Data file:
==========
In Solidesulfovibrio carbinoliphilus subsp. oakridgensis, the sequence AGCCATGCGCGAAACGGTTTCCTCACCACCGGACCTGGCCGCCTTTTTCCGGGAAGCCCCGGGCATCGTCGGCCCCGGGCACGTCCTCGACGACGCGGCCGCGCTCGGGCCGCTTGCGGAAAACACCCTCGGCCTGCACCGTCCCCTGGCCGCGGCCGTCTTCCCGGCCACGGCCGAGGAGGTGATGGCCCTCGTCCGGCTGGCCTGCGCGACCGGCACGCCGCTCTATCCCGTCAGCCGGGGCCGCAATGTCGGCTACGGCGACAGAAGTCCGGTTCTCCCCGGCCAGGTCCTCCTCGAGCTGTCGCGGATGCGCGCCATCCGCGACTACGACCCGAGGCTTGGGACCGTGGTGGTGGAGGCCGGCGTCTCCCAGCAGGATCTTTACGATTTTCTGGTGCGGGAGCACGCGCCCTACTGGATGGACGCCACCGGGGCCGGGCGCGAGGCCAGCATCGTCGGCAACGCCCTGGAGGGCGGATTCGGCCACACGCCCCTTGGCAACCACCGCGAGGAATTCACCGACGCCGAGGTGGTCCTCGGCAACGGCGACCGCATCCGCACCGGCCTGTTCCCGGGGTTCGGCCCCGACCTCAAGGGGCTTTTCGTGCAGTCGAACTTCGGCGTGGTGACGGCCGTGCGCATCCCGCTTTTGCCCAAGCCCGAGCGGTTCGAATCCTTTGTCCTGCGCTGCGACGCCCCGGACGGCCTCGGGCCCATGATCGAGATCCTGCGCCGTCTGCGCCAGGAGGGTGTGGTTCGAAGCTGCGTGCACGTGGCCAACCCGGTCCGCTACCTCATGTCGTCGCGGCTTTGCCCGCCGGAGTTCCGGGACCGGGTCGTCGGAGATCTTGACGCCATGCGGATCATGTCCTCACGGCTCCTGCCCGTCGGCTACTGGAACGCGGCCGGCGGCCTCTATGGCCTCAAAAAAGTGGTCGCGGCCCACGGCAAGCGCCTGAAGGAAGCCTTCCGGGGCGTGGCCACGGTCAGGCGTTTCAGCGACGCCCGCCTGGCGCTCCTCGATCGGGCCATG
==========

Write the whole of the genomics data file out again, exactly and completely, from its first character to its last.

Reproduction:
In Solidesulfovibrio carbinoliphilus subsp. oakridgensis, the sequence AGCCATGCGCGAAACGGTTTCCTCACCACCGGACCTGGCCGCCTTTTTCCGGGAAGCCCCGGGCATCGTCGGCCCCGGGCACGTCCTCGACGACGCGGCCGCGCTCGGGCCGCTTGCGGAAAACACCCTCGGCCTGCACCGTCCCCTGGCCGCGGCCGTCTTCCCGGCCACGGCCGAGGAGGTGATGGCCCTCGTCCGGCTGGCCTGCGCGACCGGCACGCCGCTCTATCCCGTCAGCCGGGGCCGCAATGTCGGCTACGGCGACAGAAGTCCGGTTCTCCCCGGCCAGGTCCTCCTCGAGCTGTCGCGGATGCGCGCCATCCGCGACTACGACCCGAGGCTTGGGACCGTGGTGGTGGAGGCCGGCGTCTCCCAGCAGGATCTTTACGATTTTCTGGTGCGGGAGCACGCGCCCTACTGGATGGACGCCACCGGGGCCGGGCGCGAGGCCAGCATCGTCGGCAACGCCCTGGAGGGCGGATTCGGCCACACGCCCCTTGGCAACCACCGCGAGGAATTCACCGACGCCGAGGTGGTCCTCGGCAACGGCGACCGCATCCGCACCGGCCTGTTCCCGGGGTTCGGCCCCGACCTCAAGGGGCTTTTCGTGCAGTCGAACTTCGGCGTGGTGACGGCCGTGCGCATCCCGCTTTTGCCCAAGCCCGAGCGGTTCGAATCCTTTGTCCTGCGCTGCGACGCCCCGGACGGCCTCGGGCCCATGATCGAGATCCTGCGCCGTCTGCGCCAGGAGGGTGTGGTTCGAAGCTGCGTGCACGTGGCCAACCCGGTCCGCTACCTCATGTCGTCGCGGCTTTGCCCGCCGGAGTTCCGGGACCGGGTCGTCGGAGATCTTGACGCCATGCGGATCATGTCCTCACGGCTCCTGCCCGTCGGCTACTGGAACGCGGCCGGCGGCCTCTATGGCCTCAAAAAAGTGGTCGCGGCCCACGGCAAGCGCCTGAAGGAAGCCTTCCGGGGCGTGGCCACGGTCAGGCGTTTCAGCGACGCCCGCCTGGCGCTCCTCGATCGGGCCATG